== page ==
Not because of my dear friend Anderson who is probably the only other badass human that can hold a candle to Shepard. Not because of my friend and martyr Mordin, nor because of Legion, or Thane, or even the end of my beloved Shepard. I cried tears because it seems to me that the team responsible for the last 15 minutes of the game doesn’t give two shits about how I feel, or how their own creation impacted my life. Now I know that’s a totally ridiculous and emotionally charged assertion, and who knows, maybe the benevolent beings at BioWare honestly thought that three virtually identical ending “choices” that had absolutely no follow up whatsoever were just what the doctor ordered for the end to my Shepard’s epic. Maybe they didn’t intend for the game to become important to people, and that those of us who allow it to impact how we think or feel about games are just too…nerdy. But I don’t think that’s true. I can’t believe that BioWare could possibly go into making the series thinking that it wouldn’t affect people. I mean, that’s what epics are supposed to do! You’re supposed to WEEP with the characters, LAUGH with them, GET ANGRY with them, HATE them, you’re supposed to love them. We’ve reached an age where video games are now an acceptable form of dramatic narrative. They are no less relevant than great works of literature, or dramatic plays, or films. So when someone spends almost $200 and invests 5 years and possibly hundreds of hours of game play into not just reading or watching a story, but MAKING that story come to life, they’re bound to feel let down when the end of the story, the end of the EPIC makes them feel as if their part in the thing was arbitrary. I’m not even complaining that I didn’t have enough choice in the end, or that I couldn’t find an alternative (even though there has ALWAYS been an alternative before) I know that there are some story elements that will always have to happen, I know that the story I was playing was not my own. What upsets me the most is the thought that there was no way to end the story with my Shepard’s stamp of approval; if she has to die, fine, but let it be a choice she makes that aligns with her philosophy throughout the entire series. Let it be on her terms.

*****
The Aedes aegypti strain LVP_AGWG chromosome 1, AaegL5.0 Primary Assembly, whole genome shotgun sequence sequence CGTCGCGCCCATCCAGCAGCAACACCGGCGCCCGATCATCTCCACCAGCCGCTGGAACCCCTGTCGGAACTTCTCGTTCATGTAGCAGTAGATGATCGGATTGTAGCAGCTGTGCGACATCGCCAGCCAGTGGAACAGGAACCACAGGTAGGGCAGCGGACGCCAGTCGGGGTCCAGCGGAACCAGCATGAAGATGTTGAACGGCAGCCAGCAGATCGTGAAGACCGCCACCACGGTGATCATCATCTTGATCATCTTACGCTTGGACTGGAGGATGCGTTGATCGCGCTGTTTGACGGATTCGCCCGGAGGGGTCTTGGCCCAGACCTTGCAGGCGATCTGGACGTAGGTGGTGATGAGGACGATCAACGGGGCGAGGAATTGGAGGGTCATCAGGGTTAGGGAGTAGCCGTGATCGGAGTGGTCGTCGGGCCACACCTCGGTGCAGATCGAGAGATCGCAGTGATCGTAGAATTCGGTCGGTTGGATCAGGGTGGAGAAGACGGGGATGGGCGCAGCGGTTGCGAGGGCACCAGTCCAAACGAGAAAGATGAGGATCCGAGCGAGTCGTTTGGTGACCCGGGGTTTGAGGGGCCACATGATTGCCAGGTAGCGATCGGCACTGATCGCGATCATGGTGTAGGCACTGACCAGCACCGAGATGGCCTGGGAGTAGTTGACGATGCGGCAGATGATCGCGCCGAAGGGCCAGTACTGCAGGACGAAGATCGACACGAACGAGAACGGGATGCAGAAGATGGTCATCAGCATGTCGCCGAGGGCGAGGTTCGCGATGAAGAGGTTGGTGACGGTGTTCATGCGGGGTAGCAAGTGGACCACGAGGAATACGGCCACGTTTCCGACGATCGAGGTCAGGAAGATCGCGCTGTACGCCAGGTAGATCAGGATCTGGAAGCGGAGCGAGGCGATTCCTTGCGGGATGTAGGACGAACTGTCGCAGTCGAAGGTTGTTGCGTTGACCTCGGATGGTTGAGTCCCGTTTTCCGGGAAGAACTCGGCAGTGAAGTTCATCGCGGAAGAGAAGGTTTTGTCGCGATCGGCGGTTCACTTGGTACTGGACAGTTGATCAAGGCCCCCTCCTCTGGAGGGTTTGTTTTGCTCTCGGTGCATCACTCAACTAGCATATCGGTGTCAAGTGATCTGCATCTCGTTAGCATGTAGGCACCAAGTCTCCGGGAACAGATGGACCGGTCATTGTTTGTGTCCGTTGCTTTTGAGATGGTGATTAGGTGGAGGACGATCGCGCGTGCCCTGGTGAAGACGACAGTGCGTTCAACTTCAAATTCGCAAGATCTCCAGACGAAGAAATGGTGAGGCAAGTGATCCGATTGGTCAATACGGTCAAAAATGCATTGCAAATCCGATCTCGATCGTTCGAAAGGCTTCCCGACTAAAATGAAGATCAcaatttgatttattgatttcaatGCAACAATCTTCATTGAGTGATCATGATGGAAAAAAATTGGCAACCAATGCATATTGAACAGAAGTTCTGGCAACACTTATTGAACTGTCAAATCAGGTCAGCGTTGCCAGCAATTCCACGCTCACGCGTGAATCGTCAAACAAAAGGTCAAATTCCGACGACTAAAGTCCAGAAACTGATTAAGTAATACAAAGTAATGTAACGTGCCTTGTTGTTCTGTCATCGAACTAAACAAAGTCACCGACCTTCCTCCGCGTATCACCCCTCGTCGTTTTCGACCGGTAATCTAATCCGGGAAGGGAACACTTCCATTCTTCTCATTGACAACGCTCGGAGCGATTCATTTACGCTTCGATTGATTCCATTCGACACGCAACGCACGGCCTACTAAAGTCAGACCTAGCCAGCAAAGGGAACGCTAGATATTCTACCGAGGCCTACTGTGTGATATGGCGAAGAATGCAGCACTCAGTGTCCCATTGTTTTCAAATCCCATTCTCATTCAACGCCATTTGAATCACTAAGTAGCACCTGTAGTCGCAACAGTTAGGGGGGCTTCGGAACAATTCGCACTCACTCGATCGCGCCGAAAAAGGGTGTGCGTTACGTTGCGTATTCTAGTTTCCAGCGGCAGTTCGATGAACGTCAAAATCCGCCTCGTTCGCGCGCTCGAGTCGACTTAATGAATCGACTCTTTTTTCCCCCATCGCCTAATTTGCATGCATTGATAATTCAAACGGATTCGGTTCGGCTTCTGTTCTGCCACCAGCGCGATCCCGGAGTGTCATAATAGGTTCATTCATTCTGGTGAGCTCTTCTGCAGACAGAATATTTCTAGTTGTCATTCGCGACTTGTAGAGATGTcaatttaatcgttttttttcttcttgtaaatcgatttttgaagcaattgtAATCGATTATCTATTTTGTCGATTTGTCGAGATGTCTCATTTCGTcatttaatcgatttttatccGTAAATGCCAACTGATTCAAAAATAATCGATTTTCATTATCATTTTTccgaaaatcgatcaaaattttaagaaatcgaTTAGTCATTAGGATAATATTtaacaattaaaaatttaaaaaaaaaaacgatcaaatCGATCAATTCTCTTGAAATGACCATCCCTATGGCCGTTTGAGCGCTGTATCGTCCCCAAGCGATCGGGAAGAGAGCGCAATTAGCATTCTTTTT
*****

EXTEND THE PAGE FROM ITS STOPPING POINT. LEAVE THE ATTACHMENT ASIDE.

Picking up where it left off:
And if you can’t do that, give us an explanation as to WHY you made the ending the way you did. Don’t we deserve at least that?!

    I felt the end was rushed, it had serious holes, it was non sequitur. It left all my friends and allies in uncertain positions that I could not save them from, and for Shepard, this would be a tremendous blow.

    The end of Mass Effect 3 didn’t leave me sad that my epic story concluded; it left me broken, empty and betrayed.

    I have invested more time, money, energy and emotion into this single video game series than I have in any novel, play, television show, or movie. I read the books, I had discussions, I want to watch the anime, read the graphic novel… I was supremely let down when Dietz was allowed to ruin the book series, I was devastated when BioWare allowed the game to be ruined as well.

    Before ME3 came out I remarked to Daison and a number of friends, repeatedly, that I have never looked so forward to the conclusion of a story before. Now, I will probably never again invest so much of myself into a game.

  2. Tekyu says:

    Man, I hear ya. I’ve never been this emotionally invested in the conclusion of a game. I obsessed over Mass Effect to the point that it deeply interfered with my relationships with real people. After being burned by the end of this game, I can barely look at my games, much less jump into them with any enthusiasm.

    They may be coming around to fixing it because this issue is clearly more than they were prepared to handle. The only question is how much they’re going to pork their customer base for the ending they should have had in the first place.

  3. […] that bends the canon over and has its vile way with it. We have so many simple reasons to tear the ending apart that it should embarrass the developer whose writing used to be top notch. Then again, they did the […]

Leave a Reply

Your email address will not be published. Required fields are marked *

You may use these HTML tags and attributes: <a href="" title=""> <abbr title=""> <acronym title=""> <b> <blockquote cite=""> <cite> <code> <del datetime=""> <em> <i> <q cite=""> <strike> <strong>

CommentLuv badge